For parents of children with disabilities now is a good time to reflect on how technology can serve your child’s particular needs and interests, whether it might help them build new skills or join communities (in many cases through games or interest-driven learning) and when it presents undue risks. For example, although young people with autism can spend significant amounts of time with digital technologies – even more so during the pandemic – they tend to make less use of social media, and face particular problems when they do engage, struggling to assess information, or determine what to disclose and who to trust. This leaves them at greater jeopardy for online bullying or scams, and less able to obtain help. The parents of 16-year old Sana, for example, had taken away her tablet because she had a hard time distinguishing between fiction and reality – they had particular fears about someone leveraging her devotion to the Jacob character from Twilight to exploit her.
During COVID-19, parents may judge that the benefits of internet use outweigh the risk of exposure to the virus, preferring to keep their children at home and online. Now is a good time to practice joint media engagement – watching and playing together in a way that gives parents an insight into their children’s digital worlds and makes them more empathetic (and less likely to react badly) when a child gets into trouble. Building on a child’s digital interests can also be the basis for other activities – like incorporating Pokémon Go into the walk around the block. Families can support children by creating a varied digital ‘diet’ and encouraging movement during time spent online – for example, allowing time to disconnect during classroom Zoom calls if the sensory input becomes overwhelming (encouraging jumps on a trampoline) or varying a loud multi-kid call with a slow paced draw-along video.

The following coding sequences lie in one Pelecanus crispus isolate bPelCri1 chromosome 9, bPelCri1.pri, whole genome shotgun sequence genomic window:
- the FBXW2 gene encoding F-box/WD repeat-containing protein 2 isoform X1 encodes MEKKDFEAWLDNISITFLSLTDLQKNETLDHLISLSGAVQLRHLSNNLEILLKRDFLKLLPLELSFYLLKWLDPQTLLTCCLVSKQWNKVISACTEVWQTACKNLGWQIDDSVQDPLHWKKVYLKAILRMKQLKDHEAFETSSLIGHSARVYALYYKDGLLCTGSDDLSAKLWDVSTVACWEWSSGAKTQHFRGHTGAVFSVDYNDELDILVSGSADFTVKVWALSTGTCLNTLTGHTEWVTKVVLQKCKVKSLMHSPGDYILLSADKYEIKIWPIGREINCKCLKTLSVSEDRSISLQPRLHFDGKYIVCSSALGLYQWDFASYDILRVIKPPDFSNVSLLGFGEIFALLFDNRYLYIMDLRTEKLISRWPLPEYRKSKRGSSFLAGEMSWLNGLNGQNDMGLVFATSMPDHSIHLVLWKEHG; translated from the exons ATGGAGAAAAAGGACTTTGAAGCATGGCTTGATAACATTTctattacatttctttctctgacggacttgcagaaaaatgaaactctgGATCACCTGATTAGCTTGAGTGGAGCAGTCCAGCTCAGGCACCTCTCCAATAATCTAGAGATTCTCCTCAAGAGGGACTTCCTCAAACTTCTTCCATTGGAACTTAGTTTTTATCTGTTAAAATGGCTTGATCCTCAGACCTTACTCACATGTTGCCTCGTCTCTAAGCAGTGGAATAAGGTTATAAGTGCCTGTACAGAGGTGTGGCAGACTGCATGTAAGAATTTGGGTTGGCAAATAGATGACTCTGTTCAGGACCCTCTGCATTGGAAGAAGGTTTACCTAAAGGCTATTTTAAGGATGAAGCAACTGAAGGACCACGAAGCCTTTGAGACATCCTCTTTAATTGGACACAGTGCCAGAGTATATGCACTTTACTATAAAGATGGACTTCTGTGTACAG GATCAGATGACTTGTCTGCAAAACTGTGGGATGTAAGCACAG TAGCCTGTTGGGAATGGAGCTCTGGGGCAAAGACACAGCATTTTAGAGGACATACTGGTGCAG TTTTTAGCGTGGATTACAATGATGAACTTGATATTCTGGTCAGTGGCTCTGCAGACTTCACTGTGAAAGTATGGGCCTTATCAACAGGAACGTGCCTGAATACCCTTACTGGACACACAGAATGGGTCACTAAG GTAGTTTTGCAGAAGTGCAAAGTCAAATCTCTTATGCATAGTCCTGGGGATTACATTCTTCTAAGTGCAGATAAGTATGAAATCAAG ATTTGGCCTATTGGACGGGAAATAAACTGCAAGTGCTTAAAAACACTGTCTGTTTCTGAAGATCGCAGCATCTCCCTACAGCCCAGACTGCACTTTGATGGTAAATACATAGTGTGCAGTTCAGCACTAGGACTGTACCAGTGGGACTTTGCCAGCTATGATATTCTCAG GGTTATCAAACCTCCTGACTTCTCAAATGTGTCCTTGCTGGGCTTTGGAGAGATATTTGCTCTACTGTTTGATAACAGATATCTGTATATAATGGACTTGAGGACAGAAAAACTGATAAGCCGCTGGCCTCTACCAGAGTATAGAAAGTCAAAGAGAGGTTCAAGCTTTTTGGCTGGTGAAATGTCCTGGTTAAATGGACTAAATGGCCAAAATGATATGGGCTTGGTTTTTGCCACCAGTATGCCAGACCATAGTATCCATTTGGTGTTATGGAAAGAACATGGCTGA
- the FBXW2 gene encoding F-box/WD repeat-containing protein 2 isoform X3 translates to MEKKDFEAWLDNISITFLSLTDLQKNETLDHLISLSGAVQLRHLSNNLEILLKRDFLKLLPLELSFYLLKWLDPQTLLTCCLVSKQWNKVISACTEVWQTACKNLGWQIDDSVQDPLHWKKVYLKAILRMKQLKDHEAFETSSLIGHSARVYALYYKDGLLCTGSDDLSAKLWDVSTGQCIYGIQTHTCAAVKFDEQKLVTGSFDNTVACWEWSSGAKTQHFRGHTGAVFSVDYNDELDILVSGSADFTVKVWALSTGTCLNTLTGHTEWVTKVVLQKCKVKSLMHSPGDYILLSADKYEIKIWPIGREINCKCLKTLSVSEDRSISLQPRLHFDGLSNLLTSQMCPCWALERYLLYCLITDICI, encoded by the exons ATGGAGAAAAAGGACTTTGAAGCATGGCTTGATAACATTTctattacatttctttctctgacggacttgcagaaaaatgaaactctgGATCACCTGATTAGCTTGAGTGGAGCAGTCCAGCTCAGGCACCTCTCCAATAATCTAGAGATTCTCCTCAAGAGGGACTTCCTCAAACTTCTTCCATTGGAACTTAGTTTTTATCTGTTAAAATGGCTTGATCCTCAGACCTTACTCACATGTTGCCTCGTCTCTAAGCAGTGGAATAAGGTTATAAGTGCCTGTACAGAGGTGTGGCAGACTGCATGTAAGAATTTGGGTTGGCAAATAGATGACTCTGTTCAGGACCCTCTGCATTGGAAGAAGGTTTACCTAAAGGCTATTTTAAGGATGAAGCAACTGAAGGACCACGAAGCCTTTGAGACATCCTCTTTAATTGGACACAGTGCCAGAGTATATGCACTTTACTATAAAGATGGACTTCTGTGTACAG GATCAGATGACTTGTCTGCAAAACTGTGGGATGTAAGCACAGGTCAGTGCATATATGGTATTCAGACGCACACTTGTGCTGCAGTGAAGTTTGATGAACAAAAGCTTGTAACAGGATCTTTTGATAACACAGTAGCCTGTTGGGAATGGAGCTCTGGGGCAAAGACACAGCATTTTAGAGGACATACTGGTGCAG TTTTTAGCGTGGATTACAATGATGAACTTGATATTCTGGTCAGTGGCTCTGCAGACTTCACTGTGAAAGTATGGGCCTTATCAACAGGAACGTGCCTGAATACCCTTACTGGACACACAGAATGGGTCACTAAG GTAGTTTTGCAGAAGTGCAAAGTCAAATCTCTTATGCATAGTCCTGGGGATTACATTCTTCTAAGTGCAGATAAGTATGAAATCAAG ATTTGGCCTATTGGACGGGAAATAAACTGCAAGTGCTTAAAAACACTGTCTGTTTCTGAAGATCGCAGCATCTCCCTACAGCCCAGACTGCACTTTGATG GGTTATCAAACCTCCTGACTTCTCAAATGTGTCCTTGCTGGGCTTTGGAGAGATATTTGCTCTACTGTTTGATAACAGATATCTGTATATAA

While some families are experimenting with creative ideas, many feel on their own in facing digital challenges. Even pre-pandemic we found families with children with disabilities to be isolated, so more and better support is badly needed. Robert Kostas described trying to find advice that spoke to his particular family’s needs was:
like a fisherman trawling for a specific fish. How are you going to find the one fish that you’re looking for in an entire ocean?
Since Occupational Therapy and other specialist services are now on hold, or only partially applied in the online context, it is likely his task is now even harder.
In the rapidly evolving digital world parents must negotiate the promise and pitfalls of technology, both of which are intensified during the pandemic while limited sources of support are harder to access. In designing provision for families with children with disabilities going into another year of distance learning, we hope that educators and health professionals will also consider how to support children’s digital interests, and help them and their families avoid potential harms.
First published at www.parenting.digital, this post gives the views of the authors and does not represent the position of the LSE Parenting for a Digital Future blog, nor of the London School of Economics and Political Science.
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Featured image: photo by Monika Baechler on Pixabay